The SportsNation host finished her second half marathon in 2:11.
Minutes after crossing the finish line, limping noticeably thanks to a blistered right foot, Michelle Beadle walks into the VIP restaurant for refreshments.
A smiling hostess informs Beadle the courtesy massages for the Rock ‘n’ Roll Los Angeles Halloween 1/2 Marathon finishers are to the right.
“Oh, hell yeah,” cries Beadle.
Minutes later Sunday, a gentleman who finished the half in 72 minutes lights up a 100-watt, all-teeth smile and asks Beadle if he might pose with her for a picture.
“Hell yeah,” says Beadle, who finished in 2:11:55. Amazed at the man’s time, Beadle adds, “Can I get a picture with you?”
Five minutes into meeting the 39-year-old co-host of ESPN’s “SportsNation,” it’s apparent Beadle’s go-to phrase is “Hell yeah.”
She is as real and raw as her Texas roots. Raised outside San Antonio, her zeal for her beloved Spurs is genuine.
“Hate bandwagoners,” she says.
There are many in the sports media world who loathe the TV sideline reporter, whose qualifications seem to be that they’re female and easy on the eyes.
Beadle is attractive but not in an intimidating sort of way. Looks are not what drive her Q Rating. She’s feisty, funny and quick with a quip. You want her in the room or in the bar when the game’s on. A diva, she is not.
Remarking that one reason she loves her job is because every day is different, Beadle says, “I’m not cut out to sit at a desk. The 30 minutes they make me sit down for hair and makeup, I’m like, ’How long does this take?’”
So it reasons that running, because of its lack of glam, would be her endorphin outlet.
“I don’t like the gym,” she says. “The idea of taking an exercise class doesn’t appeal to me.”
Beadle grew up in the San Antonio suburb of Boerne, Texas. Her love of sports stems not from sitting in the living room, breaking down college and NFL football with a mentor but instead by sweating.
She played basketball and baseball (not softball), plus ran track. She ran the 800 and 1,600 relay.
“Then puberty hit and I was done with that.”
She now runs fours days a week on average, somewhere between 3-5 miles. Sunday’s half marathon was her second. Her debut came at Rock ‘n’ Roll Chicago (2:28:02) last year.
She ran/walked last year’s New York City Marathon as a social calling with friends, finishing in 6:08.
“One of the girls was walking two miles into the marathon,” recalls Beadle. “She tells us she got both knees replaced. I said, ‘You could have told us that before we started.’ We were laughing our asses off. We knew it was going to be a long day.”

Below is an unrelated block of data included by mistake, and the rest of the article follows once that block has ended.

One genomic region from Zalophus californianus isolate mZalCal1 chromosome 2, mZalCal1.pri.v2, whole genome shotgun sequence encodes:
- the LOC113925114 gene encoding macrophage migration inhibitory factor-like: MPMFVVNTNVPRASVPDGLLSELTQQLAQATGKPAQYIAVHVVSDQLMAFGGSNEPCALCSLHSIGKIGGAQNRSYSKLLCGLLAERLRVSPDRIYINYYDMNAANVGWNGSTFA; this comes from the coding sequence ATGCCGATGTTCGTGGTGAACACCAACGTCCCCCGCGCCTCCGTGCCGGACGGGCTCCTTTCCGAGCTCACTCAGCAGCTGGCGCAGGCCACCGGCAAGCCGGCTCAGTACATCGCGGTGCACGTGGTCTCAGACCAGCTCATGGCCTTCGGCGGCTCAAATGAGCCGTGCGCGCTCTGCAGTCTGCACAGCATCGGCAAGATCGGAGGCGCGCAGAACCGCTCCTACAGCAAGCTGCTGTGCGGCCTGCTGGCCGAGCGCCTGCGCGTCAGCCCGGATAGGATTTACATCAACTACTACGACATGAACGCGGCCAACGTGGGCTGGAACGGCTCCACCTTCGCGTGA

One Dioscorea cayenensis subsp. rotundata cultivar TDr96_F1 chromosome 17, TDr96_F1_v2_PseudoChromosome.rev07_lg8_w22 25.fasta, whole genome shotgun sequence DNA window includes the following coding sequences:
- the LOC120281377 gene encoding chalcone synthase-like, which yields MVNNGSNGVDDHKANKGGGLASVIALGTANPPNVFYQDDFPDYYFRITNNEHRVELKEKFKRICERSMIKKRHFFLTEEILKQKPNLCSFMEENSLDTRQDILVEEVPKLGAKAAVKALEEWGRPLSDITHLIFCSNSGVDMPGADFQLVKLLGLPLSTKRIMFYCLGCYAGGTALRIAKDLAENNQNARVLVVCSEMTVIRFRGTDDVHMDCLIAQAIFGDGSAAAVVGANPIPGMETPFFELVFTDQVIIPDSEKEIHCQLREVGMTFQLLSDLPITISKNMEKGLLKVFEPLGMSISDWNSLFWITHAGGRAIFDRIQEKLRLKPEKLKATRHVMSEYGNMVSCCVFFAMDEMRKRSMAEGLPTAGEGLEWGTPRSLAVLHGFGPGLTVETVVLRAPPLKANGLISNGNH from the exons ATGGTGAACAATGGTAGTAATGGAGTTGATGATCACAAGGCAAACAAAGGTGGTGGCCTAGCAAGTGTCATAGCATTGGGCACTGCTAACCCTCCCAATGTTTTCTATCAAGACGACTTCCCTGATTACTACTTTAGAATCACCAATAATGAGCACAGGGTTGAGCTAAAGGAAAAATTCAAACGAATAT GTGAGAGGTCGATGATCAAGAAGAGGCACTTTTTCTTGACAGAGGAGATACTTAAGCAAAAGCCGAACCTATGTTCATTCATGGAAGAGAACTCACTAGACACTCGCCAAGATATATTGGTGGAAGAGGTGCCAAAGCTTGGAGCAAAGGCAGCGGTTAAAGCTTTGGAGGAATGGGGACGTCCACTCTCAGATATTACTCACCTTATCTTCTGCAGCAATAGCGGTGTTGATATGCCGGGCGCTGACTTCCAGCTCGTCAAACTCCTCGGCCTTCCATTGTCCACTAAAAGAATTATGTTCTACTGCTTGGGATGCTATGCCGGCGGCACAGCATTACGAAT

She runs for some of the same reasons as Jane Doe.
“I just turned 39. Your metabolism changes. I can’t do what I used to do. I can’t eat what I used to eat. (Chips, guacamole, fajitas, anything salty are weaknesses) I do it just to see if I can. And maybe lose a couple pounds.”
After living in New York for 10 years, Beadle moved to Los Angeles about five months ago and the change is agreeing with her.
“The weather is a no brainer,” she says. “And I’ve found a place I feel very comfortable. It’s an easier lifestyle. Whether you know it or not, New York stresses you out.”
There was no need to run incognito. Asked if anyone recognized her, Beadle tilts her head and purses her lips, the body gesture equivalent to “Are you kidding me?”
“Nobody had a clue,” she says.
Wait, there was that one friend who yelled her name from his apartment deck.
“That’ll make you want to run faster,” she jokes. “You don’t want to look like you’re walking.”
Her performance did move one fan.
“It’s impressive,” says Steve Kazee, Beadle’s boyfriend. “It makes me want to run the next one.”
While Beadle is hardly obsessed with running, she can seem a little, well, nerdy on the subject. She says she spends more money on socks than shoes, trying, without luck, to solve her blister issue.
She was genuinely impressed at the size of the Cali Combo medal one runner draped around his neck.
“That thing is heavy,” says Beadle.
To earn the bling, a runner must finish three of the four California halves on the Rock ‘n’ Roll series in one year.
And like any runner, she’s not devoid of ego.
“I can break two (hours),” she says with confidence.
But she’s no me-me-me runner.
“I saw this man, had to be in his 70s,” Beadle marvels. “And there was this woman, overweight, but they’re out there. It’s motivating.”
Beadle often runs with earbuds buried. But not Sunday.
“There’s the music, the DJs,” she says. “I love the idea that at 7:20 a.m., you hit the first corner and there’s a band jamming out. You know the roadies weren’t keen on the idea.”
As for the free massage, Beadle passed.
“This stinky body?” she offers. ”I couldn’t make someone suffer.”